Inflation rose to 12.7 per cent year-on-year, the highest level in nine years mainly driven by an increase in prices of food items, the Pakistan Bureau of Statistics (PBS) reported on Wednesday.
Inflation, measured by the Consumer Price Index (CPI), edged up by 1.3pc over the previous month after the PBS revised its calculation methodology by setting the new base year 2015-16 instead of the previous 2007-08 financial year.
Finance ministry in a brief statement claimed that inflation would come down from the next month without saying how they figured this.
The data released on Wednesday shows that higher prices of food items have been the largest driver in overall inflation in November. It has also been observed that the prices of essential food items are higher in rural areas than in urban areas.
Food inflation in urban areas rose by 16.6pc in November on a yearly basis and 2.4pc on a monthly basis and that in rural areas by 19.3pc and 3.4pc, respectively.
In urban areas, the food items which saw an increase in their prices are: tomatoes (149.41pc), pulse mash (11.72pc), pulse moong (7.79pc), wheat (6.86pc), potatoes (6.72pc), wheat flour (4.74pc), beans (4.53pc), onions (3.82pc), dried fruits (3.22pc), pulse masoor (2.66pc), mustard oil (2.49pc), pulse gram (1.94pc), milk fresh (1.42pc), cooking oil (1.2pc), fish (1.17pc), gram whole (1.04pc) and vegetable ghee (1pc). The prices of items that declined in urban areas are: fresh vegetables (11.52pc), chicken (2.28pc), sugar (1.18pc) and fresh fruits (1.03pc).
In rural areas, the items that witnessed an increase in their prices are: tomatoes (189.67pc), onions (13.83pc), wheat (10.85pc), pulse moong (8.55pc), beans (6.24pc), wheat flour (6.15pc), fresh fruits (4.68pc), potatoes (4.43pc), pulse masoor (3.89pc), dried fruits (3.05pc), cotton cloth (2.58pc), gram whole (1.48pc), eggs (1.31pc), fish (1.3pc), readymade food (1.19pc), rice (1.02pc) and pulse gram (1.01pc).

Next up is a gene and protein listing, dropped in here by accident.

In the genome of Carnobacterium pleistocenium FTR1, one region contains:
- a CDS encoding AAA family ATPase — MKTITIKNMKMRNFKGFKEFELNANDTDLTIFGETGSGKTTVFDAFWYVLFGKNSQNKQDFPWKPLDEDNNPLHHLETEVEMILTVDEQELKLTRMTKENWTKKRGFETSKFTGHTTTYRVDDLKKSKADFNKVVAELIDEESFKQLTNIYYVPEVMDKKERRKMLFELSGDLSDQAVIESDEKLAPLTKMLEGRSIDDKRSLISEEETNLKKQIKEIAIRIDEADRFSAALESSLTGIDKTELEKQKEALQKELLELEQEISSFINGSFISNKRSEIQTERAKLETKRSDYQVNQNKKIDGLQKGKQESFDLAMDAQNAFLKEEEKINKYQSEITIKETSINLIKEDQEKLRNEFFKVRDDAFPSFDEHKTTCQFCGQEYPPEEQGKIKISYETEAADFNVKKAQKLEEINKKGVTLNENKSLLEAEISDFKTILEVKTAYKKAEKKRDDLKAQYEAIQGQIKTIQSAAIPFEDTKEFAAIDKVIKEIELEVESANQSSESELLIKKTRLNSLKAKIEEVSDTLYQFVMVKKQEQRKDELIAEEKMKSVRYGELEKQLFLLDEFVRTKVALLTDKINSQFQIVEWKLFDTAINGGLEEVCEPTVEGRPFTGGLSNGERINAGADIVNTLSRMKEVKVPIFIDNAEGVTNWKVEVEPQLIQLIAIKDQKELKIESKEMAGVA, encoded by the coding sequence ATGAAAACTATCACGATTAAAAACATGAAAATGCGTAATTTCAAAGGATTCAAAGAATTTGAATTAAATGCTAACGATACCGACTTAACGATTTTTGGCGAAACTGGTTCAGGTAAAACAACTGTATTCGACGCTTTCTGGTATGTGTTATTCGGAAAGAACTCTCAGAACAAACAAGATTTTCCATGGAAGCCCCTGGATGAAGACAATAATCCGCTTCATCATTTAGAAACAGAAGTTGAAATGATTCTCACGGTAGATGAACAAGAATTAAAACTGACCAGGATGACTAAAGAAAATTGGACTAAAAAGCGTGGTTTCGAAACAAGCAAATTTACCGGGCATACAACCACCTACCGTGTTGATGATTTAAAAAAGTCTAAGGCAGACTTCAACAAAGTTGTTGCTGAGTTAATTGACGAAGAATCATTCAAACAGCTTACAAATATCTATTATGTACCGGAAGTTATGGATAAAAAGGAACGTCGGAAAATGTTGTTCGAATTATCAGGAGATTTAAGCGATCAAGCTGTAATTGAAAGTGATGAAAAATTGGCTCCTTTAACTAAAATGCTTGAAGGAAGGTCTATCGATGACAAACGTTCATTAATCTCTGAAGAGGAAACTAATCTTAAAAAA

Similarly, non-food inflation in urban centres was recorded at 9.6pc year-on-year, while it was 9pc in rural areas. The rise in non-food inflation is mainly driven by an increase in oil prices over the past few months and a combined impact of depreciation of the exchange rate. The government passed on this increase to domestic consumers.
Non-food prices also remained under pressure on account of education index, which increased by 6.12pc. Clothing and footwear went up by 9.37pc, housing, water, electricity, gas and other fuel by 8.81pc, furnishing and household equipment by 10.84pc, health by 11.39pc, transport by 13.95 pc and recreation and culture by 6.8pc.
The change in base year means the economy’s price levels in FY16 will now be the base against which all existing prices will be calculated for the CPI.
Based on the new base year, inflation in November rose to 12.7pc from 11pc in the previous month.
Going by the old base year of FY08 that was being used until three months ago, the key inflation index comes in at 12.3pc for November, showing a 1.2pc increase over October.
The International Monetary Fund has estimated that Pakistan’s inflation may escalate up to 13pc, but the government’s estimate is between 11pc and 13pc for the current fiscal year.
The urban CPI covers 35 cities and 356 consumer items, while the rural CPI tracks 27 rural centres and 244 items. The former grew by 12.1pc year-on-year in November, whereas the latter jumped by 13.6pc.
The core inflation rate in urban areas was 7.5pc in November, according to the new methodology, as it dipped from 7.7pc. The core inflation rate in rural areas was 8.4pc in November, while it was 8.6pc in the previous month.
The central bank determines the key policy rate (which currently stands at 13.25pc) on the basis of the core inflation rate.
Average inflation measured by the Sensitive Price Index crawled up 14.22pc in July-November from 1.99pc during the same period last year, while the Wholesale Price Index went up 13.52pc from 16.99pc.